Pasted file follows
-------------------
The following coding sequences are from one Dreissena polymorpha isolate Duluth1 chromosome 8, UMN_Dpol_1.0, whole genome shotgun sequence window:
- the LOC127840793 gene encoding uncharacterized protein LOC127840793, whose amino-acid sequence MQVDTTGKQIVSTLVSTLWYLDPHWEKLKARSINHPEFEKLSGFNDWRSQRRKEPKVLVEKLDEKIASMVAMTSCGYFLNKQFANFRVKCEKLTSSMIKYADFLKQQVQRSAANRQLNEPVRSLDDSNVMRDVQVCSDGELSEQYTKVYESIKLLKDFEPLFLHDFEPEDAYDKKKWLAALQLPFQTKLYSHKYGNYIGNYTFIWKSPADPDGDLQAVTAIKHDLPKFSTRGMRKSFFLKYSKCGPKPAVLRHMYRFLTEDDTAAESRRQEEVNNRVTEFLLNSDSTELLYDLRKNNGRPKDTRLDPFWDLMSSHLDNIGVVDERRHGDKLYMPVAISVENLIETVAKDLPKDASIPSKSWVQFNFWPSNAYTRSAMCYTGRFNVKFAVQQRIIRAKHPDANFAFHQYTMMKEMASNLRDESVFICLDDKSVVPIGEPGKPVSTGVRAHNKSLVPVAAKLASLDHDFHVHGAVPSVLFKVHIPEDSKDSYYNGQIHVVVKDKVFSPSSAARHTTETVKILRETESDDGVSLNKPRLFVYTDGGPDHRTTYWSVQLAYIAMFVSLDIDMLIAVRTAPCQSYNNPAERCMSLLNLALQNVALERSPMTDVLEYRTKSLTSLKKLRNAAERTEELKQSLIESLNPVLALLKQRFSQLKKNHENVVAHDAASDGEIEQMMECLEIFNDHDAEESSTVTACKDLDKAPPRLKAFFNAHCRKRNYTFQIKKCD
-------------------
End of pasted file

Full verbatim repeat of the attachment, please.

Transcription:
The following coding sequences are from one Dreissena polymorpha isolate Duluth1 chromosome 8, UMN_Dpol_1.0, whole genome shotgun sequence window:
- the LOC127840793 gene encoding uncharacterized protein LOC127840793, whose amino-acid sequence MQVDTTGKQIVSTLVSTLWYLDPHWEKLKARSINHPEFEKLSGFNDWRSQRRKEPKVLVEKLDEKIASMVAMTSCGYFLNKQFANFRVKCEKLTSSMIKYADFLKQQVQRSAANRQLNEPVRSLDDSNVMRDVQVCSDGELSEQYTKVYESIKLLKDFEPLFLHDFEPEDAYDKKKWLAALQLPFQTKLYSHKYGNYIGNYTFIWKSPADPDGDLQAVTAIKHDLPKFSTRGMRKSFFLKYSKCGPKPAVLRHMYRFLTEDDTAAESRRQEEVNNRVTEFLLNSDSTELLYDLRKNNGRPKDTRLDPFWDLMSSHLDNIGVVDERRHGDKLYMPVAISVENLIETVAKDLPKDASIPSKSWVQFNFWPSNAYTRSAMCYTGRFNVKFAVQQRIIRAKHPDANFAFHQYTMMKEMASNLRDESVFICLDDKSVVPIGEPGKPVSTGVRAHNKSLVPVAAKLASLDHDFHVHGAVPSVLFKVHIPEDSKDSYYNGQIHVVVKDKVFSPSSAARHTTETVKILRETESDDGVSLNKPRLFVYTDGGPDHRTTYWSVQLAYIAMFVSLDIDMLIAVRTAPCQSYNNPAERCMSLLNLALQNVALERSPMTDVLEYRTKSLTSLKKLRNAAERTEELKQSLIESLNPVLALLKQRFSQLKKNHENVVAHDAASDGEIEQMMECLEIFNDHDAEESSTVTACKDLDKAPPRLKAFFNAHCRKRNYTFQIKKCD